I made a financial planning spreadsheet a while back. Then, I realized that the money I'm saving has specific allocations.

This much goes to the future car payment. This much goes to the new PC I'm building. This much goes to something else I'll be buying in the future.

Should I count the money I'm putting into my future car purchase as "saving"? Should I count the money I'm putting into a house downpayment as "saving"?

Or does saving only count for the money I actually save that I don't plan on spending?

This looks like quite a subjective question. But, basically the question is, when does saving count?

This is particularly important for me so that I would know if I need to save more than what I actually am saving currently.

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    I would encourage you to look at this answer of mine and the blog post that I have linked to. That answers the question of how much you should save and why.
    – Jay
    Commented Jan 5, 2015 at 4:28
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    Why should one save money? it can have zero value in bad times. Why not invest in gold, silver or real estate? Commented Jan 5, 2015 at 15:42
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    @IbrahimApachi Cash isn't a good investment, but neither are gold and silver (and real estate is questionable). Pieces of companies (stocks) tend to be much more valuable over time. Commented Jan 5, 2015 at 19:41
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    Read the 'Richest Man In Babylon' to understand the philosophy of saving.
    – Chloe
    Commented Jan 5, 2015 at 23:37
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    The typical rule of thumb for saving is money you are saving towards wealth, investments, retirement, and financial independence. Savings goals for other financial goals (e.g. buying a car), are separate and apart from this 10% guidance. You might consider budgeting into three main buckets, essentials (50%), lifestyle (20-30%), and financial (30-20%) - YMMV Commented Jan 6, 2015 at 2:49

10 Answers 10


It doesn't really make sense to worry about the details of "what counts as saving" unless you also move beyond a simplistic rule of thumb like "save 10% of your income".

That said, most of the sources I see pushing rules of thumb like that are talking about saving for retirement. That is, you need to sock that money away so you will be able to spend it after you retire. (This CNN page is one example.) On that theory, it only "counts" if you put it away and don't touch it until you retire, so things like car and computer funds would not count as saving.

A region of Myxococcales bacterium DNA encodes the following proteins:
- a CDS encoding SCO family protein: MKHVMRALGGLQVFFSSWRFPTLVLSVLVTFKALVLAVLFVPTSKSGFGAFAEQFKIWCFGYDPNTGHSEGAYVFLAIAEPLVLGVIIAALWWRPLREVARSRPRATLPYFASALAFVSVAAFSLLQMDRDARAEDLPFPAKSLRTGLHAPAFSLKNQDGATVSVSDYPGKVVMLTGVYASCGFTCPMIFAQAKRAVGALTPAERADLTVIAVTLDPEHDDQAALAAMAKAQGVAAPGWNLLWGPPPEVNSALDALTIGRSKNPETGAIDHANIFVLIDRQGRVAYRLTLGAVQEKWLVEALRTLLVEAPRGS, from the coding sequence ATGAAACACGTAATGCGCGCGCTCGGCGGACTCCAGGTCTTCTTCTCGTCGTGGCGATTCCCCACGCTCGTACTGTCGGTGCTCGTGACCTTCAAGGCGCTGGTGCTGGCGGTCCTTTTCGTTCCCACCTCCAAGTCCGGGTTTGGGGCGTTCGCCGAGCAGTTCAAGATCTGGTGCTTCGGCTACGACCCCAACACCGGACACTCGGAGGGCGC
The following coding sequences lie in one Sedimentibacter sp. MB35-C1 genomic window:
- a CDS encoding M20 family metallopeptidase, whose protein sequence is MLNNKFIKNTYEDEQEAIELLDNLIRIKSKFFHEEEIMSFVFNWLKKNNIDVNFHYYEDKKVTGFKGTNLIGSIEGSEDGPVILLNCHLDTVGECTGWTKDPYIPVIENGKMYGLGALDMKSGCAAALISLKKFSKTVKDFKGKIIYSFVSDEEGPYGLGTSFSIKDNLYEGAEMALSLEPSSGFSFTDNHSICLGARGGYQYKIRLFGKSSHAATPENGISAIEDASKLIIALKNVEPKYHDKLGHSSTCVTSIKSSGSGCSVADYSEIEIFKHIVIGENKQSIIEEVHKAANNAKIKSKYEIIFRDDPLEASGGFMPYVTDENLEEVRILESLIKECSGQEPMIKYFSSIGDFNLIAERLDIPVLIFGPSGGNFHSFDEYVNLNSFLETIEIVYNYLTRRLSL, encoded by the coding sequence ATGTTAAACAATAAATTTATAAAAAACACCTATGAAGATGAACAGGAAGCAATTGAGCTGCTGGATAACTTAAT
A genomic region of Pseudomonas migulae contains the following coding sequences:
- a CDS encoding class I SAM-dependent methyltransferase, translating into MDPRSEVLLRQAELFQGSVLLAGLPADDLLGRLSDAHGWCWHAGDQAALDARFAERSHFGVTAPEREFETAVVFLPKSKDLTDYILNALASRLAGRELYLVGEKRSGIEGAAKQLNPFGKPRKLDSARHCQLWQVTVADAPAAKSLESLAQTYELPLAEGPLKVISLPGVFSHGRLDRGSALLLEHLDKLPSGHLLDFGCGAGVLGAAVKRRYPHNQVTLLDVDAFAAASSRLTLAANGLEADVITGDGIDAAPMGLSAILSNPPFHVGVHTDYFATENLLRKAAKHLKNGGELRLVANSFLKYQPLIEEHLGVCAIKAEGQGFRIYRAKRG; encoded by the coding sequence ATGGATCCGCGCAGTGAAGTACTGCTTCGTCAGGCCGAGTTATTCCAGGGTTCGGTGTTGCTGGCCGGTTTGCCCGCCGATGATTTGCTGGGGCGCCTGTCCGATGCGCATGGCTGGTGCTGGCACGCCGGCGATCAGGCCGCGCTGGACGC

Another thing you'll see some people say (e.g., this Nerdwallet article) is to use 20% of your income for "financial priorities". This would include retirement saving, but also things like paying off debt and saving for a down payment on a house.

Saving for a small purchase in the near future would not usually be considered "saving" at all, since you're not going to keep the money. If you put $5 in your wallet tonight so you can buy a hamburger for lunch tomorrow, you wouldn't call that saving; likewise setting aside a few hundred dollars for a new computer wouldn't "count" as saving under most definitions. (Some people might "count" saving for something like a house, since that is a long-term plan and the house, unlike a computer, may rise in value after you buy it. But you wouldn't want to fully count the house as part of your retirement savings unless you're willing to sell it and live off the proceeds.)

However, none of these rules will help that much if your goal is, as you say at the end of your question, to "know if I need to save more than what I actually am saving currently". Saving 10% of your income won't magically ensure that you're saving "enough". To assess whether you personally are saving "enough", you need to actually start running some numbers on how much money you personally will need in retirement. This will depend on any number of factors, including where you live, what sources of retirement income you might have besides savings (e.g., pensions), etc. In short, to know if you're saving enough, you can't listen to the generic stuff that "everyone says"; you need to consider your own situation in a deliberate, focused way.